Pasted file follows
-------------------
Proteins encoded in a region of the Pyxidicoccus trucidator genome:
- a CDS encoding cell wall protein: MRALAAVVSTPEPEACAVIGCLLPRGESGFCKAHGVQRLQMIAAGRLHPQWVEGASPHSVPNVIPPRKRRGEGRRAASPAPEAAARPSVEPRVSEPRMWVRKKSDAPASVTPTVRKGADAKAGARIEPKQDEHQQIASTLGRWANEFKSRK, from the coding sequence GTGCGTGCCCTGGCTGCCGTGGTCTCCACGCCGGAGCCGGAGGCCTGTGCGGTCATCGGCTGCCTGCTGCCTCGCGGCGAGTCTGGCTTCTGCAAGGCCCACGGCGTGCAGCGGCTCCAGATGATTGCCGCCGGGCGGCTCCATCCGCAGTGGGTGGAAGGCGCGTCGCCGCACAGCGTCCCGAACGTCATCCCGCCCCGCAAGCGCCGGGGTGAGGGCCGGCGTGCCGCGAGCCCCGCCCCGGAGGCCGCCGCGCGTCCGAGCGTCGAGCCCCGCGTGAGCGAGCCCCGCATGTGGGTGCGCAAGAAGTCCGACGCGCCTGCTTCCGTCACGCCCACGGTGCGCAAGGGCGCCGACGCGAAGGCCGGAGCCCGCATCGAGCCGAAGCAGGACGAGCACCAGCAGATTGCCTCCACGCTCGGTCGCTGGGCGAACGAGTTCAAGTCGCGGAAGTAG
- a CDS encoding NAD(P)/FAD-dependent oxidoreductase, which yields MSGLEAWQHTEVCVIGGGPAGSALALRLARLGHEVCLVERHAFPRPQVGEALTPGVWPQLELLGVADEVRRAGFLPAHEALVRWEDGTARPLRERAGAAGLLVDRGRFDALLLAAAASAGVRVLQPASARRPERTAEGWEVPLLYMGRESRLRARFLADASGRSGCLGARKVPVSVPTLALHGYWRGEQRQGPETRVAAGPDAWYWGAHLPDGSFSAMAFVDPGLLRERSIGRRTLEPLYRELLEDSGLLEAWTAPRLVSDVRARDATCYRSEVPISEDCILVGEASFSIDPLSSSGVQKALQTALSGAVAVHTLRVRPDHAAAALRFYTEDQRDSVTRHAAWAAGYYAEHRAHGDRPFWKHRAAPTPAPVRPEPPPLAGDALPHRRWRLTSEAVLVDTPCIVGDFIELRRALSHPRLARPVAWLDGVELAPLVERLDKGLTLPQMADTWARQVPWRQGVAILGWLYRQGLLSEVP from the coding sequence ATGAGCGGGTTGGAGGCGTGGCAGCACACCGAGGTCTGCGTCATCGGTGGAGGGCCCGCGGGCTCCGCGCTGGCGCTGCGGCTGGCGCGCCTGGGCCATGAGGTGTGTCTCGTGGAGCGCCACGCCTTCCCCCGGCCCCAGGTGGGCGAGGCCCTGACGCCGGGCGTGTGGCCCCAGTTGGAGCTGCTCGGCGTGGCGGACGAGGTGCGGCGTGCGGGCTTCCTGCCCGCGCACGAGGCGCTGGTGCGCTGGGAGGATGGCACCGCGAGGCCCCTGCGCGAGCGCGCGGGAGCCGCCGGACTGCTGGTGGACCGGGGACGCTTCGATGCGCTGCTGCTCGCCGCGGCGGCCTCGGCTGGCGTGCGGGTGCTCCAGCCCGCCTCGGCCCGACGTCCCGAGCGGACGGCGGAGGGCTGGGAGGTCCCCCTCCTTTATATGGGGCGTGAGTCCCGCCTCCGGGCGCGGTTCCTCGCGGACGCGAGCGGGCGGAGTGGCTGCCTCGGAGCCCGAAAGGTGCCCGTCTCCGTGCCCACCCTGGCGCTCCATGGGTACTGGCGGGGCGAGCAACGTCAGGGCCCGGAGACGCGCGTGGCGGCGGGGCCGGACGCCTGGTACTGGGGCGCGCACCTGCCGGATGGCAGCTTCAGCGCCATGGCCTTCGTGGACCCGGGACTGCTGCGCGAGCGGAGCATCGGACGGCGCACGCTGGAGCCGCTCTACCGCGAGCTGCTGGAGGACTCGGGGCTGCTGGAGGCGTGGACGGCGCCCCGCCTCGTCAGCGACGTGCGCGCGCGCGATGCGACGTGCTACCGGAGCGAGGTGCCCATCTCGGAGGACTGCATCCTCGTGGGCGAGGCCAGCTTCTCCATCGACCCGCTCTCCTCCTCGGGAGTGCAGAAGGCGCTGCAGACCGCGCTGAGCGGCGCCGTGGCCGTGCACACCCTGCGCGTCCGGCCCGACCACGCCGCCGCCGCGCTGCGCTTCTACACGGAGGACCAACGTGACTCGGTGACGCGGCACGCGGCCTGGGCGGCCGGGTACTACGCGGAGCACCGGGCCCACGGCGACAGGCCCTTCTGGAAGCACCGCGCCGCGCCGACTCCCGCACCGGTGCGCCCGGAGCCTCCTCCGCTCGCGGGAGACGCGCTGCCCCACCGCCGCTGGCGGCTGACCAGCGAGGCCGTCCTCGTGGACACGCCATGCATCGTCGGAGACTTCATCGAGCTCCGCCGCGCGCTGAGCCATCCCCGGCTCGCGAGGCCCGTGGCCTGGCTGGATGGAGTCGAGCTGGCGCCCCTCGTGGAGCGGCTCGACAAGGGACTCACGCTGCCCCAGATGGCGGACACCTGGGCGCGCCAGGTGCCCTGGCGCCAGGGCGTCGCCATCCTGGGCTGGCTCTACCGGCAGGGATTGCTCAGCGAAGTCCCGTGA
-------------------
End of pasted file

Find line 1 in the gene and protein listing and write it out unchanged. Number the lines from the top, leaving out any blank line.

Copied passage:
Proteins encoded in a region of the Pyxidicoccus trucidator genome: